Late last year, the personal information of 31 million Android users was exposed thanks to a popular keyboard app. The app, AI.type, stored this data on a server owned by the company’s co-founder, rather than on a secure server. The information contained everything from names and emails, to exact locations, web searches and IP addresses. This incident was one of the many 2017 breaches that shared a common thread – the exposed data was stored on a single, centralized server.
Unsecure centralized servers act as easy targets for hackers looking to access sensitive information in bulk, and AI platforms and other services hoarding millions of users’ private data that rely on these systems will continue to experience breaches. This reliance is driving the need to shift to a decentralized approach where AI can digest large amounts of information and then distribute that data to multiple devices as opposed to a single database or entity.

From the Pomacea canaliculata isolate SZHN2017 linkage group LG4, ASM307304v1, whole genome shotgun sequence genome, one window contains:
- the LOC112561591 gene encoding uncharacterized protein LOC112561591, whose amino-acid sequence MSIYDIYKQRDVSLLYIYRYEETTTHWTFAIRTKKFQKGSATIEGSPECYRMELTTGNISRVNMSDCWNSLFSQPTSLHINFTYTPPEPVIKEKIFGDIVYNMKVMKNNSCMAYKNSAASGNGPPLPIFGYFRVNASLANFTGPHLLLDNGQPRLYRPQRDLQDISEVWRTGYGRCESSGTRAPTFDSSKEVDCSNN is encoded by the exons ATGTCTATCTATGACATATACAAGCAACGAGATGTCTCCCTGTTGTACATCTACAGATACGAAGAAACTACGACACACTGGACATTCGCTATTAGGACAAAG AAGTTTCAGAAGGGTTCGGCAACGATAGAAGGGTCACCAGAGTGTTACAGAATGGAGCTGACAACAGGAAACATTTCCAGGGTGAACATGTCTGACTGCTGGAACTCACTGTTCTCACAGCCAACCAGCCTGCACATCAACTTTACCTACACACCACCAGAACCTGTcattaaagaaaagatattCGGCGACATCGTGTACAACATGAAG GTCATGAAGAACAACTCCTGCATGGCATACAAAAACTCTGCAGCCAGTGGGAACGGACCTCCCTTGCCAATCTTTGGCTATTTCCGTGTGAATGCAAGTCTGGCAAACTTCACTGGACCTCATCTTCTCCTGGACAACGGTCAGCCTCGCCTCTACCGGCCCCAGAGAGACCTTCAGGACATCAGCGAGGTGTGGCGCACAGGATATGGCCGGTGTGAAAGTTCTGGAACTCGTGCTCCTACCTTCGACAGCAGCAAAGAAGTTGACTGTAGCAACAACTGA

The bitcoin frenzy has shifted attention to blockchain technology and its decentralized nature. Blockchain is increasingly becoming an accepted method for enabling users to share information and conduct transactions freely and securely. Currently, Walmart’s food safety solution has been working with IBM’s Blockchain Platform to bring transparency and efficiency to food supply chains, starting in China. Google’s Deep Mind is also utilizing blockchain to encourage transparency and protect personal health data used in their AI engines. The shared, decentralized data layer that blockchain provides is accessible to all stakeholders. It promotes the transparency and safety that organizations and consumers alike seek – something that is lacking in the age of the data breach. What’s more, blockchain technology, when coupled with AI, can open the door for decentralized authentication and decentralized identity. Decentralized AI has the capability to digest large amounts of information and share it through blockchain – rather than a centralized entity controlling where data is stored, often in poorly protected systems.